Extortion blackmail dating
V2’s son also received a series of threatening text messages and phone calls in the same period.
This conduct constituted both blackmail and stalking.
C and V were known to each other and V was in debt to C by some thousands of dollars.
Male, aged 29 at date of sentence; born in Bosnia and exposed to war; migrated to Australia aged 7; diploma in electronic engineering; successful business; remorse; history of hard work; assistance to others with work and in charitable ways; family support; young son; willing involvement with motorcycle club; no prior convictions; compliance with strict bail conditions; reasonably good rehabilitation prospects if association with motorcycle club ends; some remorse Sentencing standards for firearm offences – difficulty in finding comparable cases for discrete possession offence – offence is often charged with other serious offences; circumstances and seriousness of offences vary widely; and double punishment issues often arise because possession offence overlaps with a more serious offence Current sentencing practices for firearm offences – sentencing consistency not achieved by merely considering numerical range of sentences without considering offence and offender details for each sentence Offence gravity for firearm offences – factors leading to conclusion this was very serious example of very serious offence – firearm was associated with criminal activity; it was fully loaded; and criminal activity associated with firearm offence unconnected to other offences which offender fell to be sentenced for, avoiding issues of double punishment Sentencing purposes for firearms offences – case where gravity of offence made general deterrence particularly significant D was best friends with V’s father and had known V for her whole life. D then started asking V to send photos of herself in return for the money he was providing.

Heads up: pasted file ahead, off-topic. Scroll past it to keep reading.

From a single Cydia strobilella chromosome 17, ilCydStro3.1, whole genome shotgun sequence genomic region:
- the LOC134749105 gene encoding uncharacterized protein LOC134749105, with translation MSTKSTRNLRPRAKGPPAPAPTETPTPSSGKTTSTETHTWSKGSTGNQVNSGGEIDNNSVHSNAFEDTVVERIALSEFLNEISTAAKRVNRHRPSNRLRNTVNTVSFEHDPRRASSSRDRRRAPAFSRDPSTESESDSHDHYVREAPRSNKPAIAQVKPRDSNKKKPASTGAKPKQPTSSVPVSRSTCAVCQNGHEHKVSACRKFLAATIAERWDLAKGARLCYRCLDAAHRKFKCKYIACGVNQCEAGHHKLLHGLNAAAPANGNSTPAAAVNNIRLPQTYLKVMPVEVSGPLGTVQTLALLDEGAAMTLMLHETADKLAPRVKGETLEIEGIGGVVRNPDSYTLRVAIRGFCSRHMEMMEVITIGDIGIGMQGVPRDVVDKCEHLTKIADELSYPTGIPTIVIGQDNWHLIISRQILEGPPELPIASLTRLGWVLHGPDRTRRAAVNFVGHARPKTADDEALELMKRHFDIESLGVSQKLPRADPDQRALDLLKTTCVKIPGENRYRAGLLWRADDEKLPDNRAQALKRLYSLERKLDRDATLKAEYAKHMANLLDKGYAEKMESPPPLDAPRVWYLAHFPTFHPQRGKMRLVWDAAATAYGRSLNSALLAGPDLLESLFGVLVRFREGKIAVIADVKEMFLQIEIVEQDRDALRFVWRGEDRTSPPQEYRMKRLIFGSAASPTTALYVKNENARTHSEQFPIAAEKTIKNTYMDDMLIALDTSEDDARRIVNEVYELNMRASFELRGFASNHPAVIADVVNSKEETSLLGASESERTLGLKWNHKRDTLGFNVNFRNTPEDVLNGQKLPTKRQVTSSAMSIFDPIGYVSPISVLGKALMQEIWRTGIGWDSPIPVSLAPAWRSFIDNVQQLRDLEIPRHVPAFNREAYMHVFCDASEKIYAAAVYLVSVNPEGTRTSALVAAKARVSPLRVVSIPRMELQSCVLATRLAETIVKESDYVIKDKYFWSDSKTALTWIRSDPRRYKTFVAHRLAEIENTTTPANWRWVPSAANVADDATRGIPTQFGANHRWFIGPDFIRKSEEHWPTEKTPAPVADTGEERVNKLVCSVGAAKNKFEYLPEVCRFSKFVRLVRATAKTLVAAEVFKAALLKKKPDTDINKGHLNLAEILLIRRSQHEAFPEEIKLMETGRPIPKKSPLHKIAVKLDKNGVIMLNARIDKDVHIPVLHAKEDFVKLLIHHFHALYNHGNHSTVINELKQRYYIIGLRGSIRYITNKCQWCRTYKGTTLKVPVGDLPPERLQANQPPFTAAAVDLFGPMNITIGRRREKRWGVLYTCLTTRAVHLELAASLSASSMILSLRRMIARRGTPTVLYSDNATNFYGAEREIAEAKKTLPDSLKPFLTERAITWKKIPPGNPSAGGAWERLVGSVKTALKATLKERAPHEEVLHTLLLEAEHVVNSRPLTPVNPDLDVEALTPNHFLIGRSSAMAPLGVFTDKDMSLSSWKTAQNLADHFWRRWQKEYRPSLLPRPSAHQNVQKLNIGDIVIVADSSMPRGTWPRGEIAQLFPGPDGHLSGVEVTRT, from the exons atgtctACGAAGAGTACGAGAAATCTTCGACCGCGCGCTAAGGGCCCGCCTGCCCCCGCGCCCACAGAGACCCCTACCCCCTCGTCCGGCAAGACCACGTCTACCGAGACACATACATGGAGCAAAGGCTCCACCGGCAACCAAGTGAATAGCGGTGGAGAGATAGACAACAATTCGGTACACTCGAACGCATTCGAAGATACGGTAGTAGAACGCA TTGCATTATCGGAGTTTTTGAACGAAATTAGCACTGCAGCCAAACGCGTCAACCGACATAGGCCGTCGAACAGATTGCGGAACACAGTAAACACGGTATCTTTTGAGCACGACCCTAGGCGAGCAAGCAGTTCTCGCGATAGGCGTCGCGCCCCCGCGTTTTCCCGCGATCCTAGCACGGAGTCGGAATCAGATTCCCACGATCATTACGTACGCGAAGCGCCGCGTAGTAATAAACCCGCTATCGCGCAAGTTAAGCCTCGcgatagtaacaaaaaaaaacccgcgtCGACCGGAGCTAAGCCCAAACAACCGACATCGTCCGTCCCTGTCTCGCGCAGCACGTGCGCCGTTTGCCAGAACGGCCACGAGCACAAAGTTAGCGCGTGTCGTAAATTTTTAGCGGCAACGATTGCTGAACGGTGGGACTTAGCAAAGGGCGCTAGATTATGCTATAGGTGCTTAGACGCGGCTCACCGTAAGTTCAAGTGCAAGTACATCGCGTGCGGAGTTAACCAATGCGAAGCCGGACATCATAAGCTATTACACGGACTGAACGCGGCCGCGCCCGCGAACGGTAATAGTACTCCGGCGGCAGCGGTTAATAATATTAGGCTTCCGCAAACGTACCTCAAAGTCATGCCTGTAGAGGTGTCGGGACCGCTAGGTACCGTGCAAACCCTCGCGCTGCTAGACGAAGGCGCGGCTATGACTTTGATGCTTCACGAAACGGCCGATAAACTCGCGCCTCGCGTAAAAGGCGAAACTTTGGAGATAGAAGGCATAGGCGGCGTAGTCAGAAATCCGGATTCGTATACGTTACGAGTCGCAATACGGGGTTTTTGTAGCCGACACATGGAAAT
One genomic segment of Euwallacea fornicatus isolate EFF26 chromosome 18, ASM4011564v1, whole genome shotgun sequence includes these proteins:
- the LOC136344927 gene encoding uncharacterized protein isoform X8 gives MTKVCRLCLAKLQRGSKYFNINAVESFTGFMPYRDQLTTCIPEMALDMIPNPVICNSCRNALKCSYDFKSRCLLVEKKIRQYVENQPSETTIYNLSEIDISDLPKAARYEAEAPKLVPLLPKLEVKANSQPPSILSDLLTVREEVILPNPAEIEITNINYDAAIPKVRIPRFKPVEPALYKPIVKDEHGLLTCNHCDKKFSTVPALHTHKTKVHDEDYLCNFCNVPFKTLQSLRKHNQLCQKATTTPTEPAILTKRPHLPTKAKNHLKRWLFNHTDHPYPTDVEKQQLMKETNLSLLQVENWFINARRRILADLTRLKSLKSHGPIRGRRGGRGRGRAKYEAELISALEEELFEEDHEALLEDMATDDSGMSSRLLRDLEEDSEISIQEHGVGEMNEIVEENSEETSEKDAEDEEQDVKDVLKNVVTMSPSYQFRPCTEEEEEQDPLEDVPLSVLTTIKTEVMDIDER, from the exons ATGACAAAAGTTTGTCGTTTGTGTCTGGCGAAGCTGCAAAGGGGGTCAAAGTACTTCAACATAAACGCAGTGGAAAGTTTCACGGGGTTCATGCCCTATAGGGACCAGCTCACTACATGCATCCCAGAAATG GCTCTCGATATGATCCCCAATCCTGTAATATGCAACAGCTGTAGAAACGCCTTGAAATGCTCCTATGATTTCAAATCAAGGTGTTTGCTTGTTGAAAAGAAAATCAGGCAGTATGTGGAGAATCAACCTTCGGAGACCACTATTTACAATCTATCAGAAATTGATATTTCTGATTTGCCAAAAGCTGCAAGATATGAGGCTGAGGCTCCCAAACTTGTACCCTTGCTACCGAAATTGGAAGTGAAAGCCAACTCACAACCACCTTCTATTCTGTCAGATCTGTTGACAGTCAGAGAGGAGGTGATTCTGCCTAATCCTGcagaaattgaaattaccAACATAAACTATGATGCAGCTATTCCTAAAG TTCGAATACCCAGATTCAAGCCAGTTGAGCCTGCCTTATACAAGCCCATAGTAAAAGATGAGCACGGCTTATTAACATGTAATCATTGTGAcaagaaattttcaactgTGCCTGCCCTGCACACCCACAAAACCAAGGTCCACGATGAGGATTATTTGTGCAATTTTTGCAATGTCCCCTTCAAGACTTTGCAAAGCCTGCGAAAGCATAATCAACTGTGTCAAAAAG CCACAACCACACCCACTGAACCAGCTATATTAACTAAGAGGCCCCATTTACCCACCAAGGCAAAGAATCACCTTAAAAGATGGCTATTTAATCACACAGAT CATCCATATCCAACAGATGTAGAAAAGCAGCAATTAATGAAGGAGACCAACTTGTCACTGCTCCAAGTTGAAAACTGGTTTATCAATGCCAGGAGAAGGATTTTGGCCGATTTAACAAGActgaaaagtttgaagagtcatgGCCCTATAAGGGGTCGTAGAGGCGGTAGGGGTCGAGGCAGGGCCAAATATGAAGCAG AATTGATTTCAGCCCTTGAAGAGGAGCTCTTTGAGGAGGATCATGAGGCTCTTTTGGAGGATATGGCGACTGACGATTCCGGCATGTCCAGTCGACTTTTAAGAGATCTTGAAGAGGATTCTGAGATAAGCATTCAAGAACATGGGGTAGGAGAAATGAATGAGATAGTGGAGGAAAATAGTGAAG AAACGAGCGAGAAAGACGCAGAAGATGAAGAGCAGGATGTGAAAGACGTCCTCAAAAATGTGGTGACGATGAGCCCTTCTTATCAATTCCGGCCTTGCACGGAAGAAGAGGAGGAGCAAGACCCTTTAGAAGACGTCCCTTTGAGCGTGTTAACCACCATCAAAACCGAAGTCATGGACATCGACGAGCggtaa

D had been in a relationship with V, and the relationship had ended but D remained in contact with V. CO claimed to be associated with bikie gangs and said that V owed D a debt. The following day, D and CO went to V’s address and received 0. The offenders stole V’s power tools and a wallet containing D’s driver's licence and bank cards, which D later used in an attempt to obtain credit facilities.
D was aware of what happened, and later texted V to tell him to pay the rest. V had created barricades trying to keep the offenders out, but the offenders then broke into the house, rifled through drawers, then attempted to break into where V was hiding.
Additionally, the original sentence for the blackmail offence (5y) was manifestly excessive, as it unduly focussed on extraneous matters and gave inadequate weight to mitigating factors.
D and his co-offender C, together with two other men, went to a motor repair factory run by V and his family.